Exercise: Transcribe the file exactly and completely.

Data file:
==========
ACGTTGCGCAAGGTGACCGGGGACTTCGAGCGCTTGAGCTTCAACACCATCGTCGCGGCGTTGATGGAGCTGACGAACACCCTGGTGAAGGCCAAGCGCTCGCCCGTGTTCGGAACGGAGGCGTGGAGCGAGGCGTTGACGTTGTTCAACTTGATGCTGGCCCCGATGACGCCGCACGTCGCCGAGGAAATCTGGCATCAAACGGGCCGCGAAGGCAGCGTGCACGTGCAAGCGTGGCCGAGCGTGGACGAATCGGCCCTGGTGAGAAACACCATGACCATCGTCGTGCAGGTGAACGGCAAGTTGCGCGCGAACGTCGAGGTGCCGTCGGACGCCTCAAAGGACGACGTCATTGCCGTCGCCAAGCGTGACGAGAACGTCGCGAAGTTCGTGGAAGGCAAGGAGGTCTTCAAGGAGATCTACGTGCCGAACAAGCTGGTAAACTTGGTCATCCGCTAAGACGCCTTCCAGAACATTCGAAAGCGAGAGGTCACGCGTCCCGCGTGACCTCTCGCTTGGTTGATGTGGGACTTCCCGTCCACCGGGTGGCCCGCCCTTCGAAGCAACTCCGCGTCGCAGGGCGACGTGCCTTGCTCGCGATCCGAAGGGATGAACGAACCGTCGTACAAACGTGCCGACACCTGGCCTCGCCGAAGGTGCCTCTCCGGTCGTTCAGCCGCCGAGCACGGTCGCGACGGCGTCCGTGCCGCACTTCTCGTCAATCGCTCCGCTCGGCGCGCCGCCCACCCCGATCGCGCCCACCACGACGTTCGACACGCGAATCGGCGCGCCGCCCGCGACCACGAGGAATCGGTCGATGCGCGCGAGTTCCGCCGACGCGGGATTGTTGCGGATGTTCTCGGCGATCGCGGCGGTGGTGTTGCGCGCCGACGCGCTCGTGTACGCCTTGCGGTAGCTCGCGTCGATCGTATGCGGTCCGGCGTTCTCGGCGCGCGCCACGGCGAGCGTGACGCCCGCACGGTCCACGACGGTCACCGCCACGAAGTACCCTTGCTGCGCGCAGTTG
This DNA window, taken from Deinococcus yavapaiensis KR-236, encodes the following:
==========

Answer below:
ACGTTGCGCAAGGTGACCGGGGACTTCGAGCGCTTGAGCTTCAACACCATCGTCGCGGCGTTGATGGAGCTGACGAACACCCTGGTGAAGGCCAAGCGCTCGCCCGTGTTCGGAACGGAGGCGTGGAGCGAGGCGTTGACGTTGTTCAACTTGATGCTGGCCCCGATGACGCCGCACGTCGCCGAGGAAATCTGGCATCAAACGGGCCGCGAAGGCAGCGTGCACGTGCAAGCGTGGCCGAGCGTGGACGAATCGGCCCTGGTGAGAAACACCATGACCATCGTCGTGCAGGTGAACGGCAAGTTGCGCGCGAACGTCGAGGTGCCGTCGGACGCCTCAAAGGACGACGTCATTGCCGTCGCCAAGCGTGACGAGAACGTCGCGAAGTTCGTGGAAGGCAAGGAGGTCTTCAAGGAGATCTACGTGCCGAACAAGCTGGTAAACTTGGTCATCCGCTAAGACGCCTTCCAGAACATTCGAAAGCGAGAGGTCACGCGTCCCGCGTGACCTCTCGCTTGGTTGATGTGGGACTTCCCGTCCACCGGGTGGCCCGCCCTTCGAAGCAACTCCGCGTCGCAGGGCGACGTGCCTTGCTCGCGATCCGAAGGGATGAACGAACCGTCGTACAAACGTGCCGACACCTGGCCTCGCCGAAGGTGCCTCTCCGGTCGTTCAGCCGCCGAGCACGGTCGCGACGGCGTCCGTGCCGCACTTCTCGTCAATCGCTCCGCTCGGCGCGCCGCCCACCCCGATCGCGCCCACCACGACGTTCGACACGCGAATCGGCGCGCCGCCCGCGACCACGAGGAATCGGTCGATGCGCGCGAGTTCCGCCGACGCGGGATTGTTGCGGATGTTCTCGGCGATCGCGGCGGTGGTGTTGCGCGCCGACGCGCTCGTGTACGCCTTGCGGTAGCTCGCGTCGATCGTATGCGGTCCGGCGTTCTCGGCGCGCGCCACGGCGAGCGTGACGCCCGCACGGTCCACGACGGTCACCGCCACGAAGTACCCTTGCTGCGCGCAGTTG
This DNA window, taken from Deinococcus yavapaiensis KR-236, encodes the following: